The announcement that assistant coach and former North Carolina basketball standout Hubert Davis would succeed Roy Williams as the next head coach of the Tar Heels sparked discussion across the nation and in Chapel Hill.
Williams expressed his approval of the hiring and his optimism for the future of UNC basketball with Davis at the helm in a statement last Tuesday. Williams’ strong recommendation of Davis is one of several reasons UNC students are excited about the future of Tar Heel basketball.
“I really do think Hubert Davis is the man for the job because when you have someone with the legacy of Roy Williams supporting him, it’s huge,” junior Richard Adkins said.
The sense of loyalty and tradition that Davis’ hiring evokes also has students excited. Many students preferred UNC to make an internal hiring because it represented loyalty, hiring someone that’s been so closely connected to and involved with the program.
“I don’t think that 'keeping it in the family' is the one thing that’s going to make him a good coach, but I think it can elevate his coaching because of the sense of loyalty and belonging (from hiring internally),” sophomore Emma Schieck said.
Some students are also looking forward to changes Davis might make in play style. While Williams enjoyed substantial success playing two traditional post-players at a time, some fans said the style of play needs to be adapted for UNC to return to being a dominant force in the ACC and the NCAA.
Adkins, along with other Tar Heel fans, believe Davis will take the best of Williams’ scheme and implement it into a more modernized, spaced-out style of play.
“You can still run two bigs, but have one that’s more of a shooter,” junior Luc Stadler said. “There’s ways to keep the core of what we have that has worked so well for so long, like adding in another 3-point shooter ... what we saw with Luke Maye as a stretch-four.”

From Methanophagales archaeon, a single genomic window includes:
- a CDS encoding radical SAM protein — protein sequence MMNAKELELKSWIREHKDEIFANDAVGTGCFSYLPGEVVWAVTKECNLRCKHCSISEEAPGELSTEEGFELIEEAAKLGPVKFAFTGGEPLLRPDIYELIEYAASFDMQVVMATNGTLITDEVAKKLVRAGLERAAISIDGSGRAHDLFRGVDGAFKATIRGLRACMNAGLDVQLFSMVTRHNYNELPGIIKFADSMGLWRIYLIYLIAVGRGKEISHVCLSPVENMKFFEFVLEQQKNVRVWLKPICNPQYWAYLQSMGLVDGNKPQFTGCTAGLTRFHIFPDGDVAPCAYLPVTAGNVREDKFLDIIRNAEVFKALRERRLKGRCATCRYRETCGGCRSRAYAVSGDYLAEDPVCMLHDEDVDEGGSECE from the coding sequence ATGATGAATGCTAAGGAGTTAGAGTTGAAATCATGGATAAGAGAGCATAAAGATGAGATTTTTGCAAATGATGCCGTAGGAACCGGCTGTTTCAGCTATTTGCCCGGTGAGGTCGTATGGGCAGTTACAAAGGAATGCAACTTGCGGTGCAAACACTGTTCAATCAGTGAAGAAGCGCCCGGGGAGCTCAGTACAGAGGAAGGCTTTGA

Along with changing the game on the court, students are excited about the prospects of Davis changing the game in recruiting. With former players turned coaches like Michigan’s Juwan Howard and Memphis’ Penny Hardaway garnering top recruits, UNC students are hopeful that Davis’ impressive collegiate and professional basketball resume will help him add similar talent to the Tar Heels’ roster.
“I think that’ll be huge, especially in the recruiting process because a lot of these players have dreams of going to the NBA,” Adkins said. “He has the experience of playing in the NBA and knows that next step to get those players to the NBA.”
Davis is already showing aggression in recruiting, especially in the transfer portal. Davis lured sophomore forward Justin McKoy — a former standout at nearby Panther Creek High School and three-star recruit, according to 247Sports — from Virginia to UNC.
He also spoke about plans to bring Walker Kessler — a former McDonald’s All-American and five-star recruit, according to ESPN — back to UNC after Kessler announced his intentions to transfer last month.
“I think it’s kind of cool because you didn’t get that outward aggression in recruiting with Roy,” Stadler said. “I think if he can figure out transfer recruiting and recruiting through the high school ranks, he can make Carolina the cool place to go.”
While Tar Heel basketball hasn’t quite lived up to the UNC standard the past two seasons, students are optimistic that Davis’ understanding of and connection to the Tar Heel tradition and culture — coupled with a potential recruiting edge and an openness to a more modernized style of play — will help UNC basketball return to national prominence in the near future.
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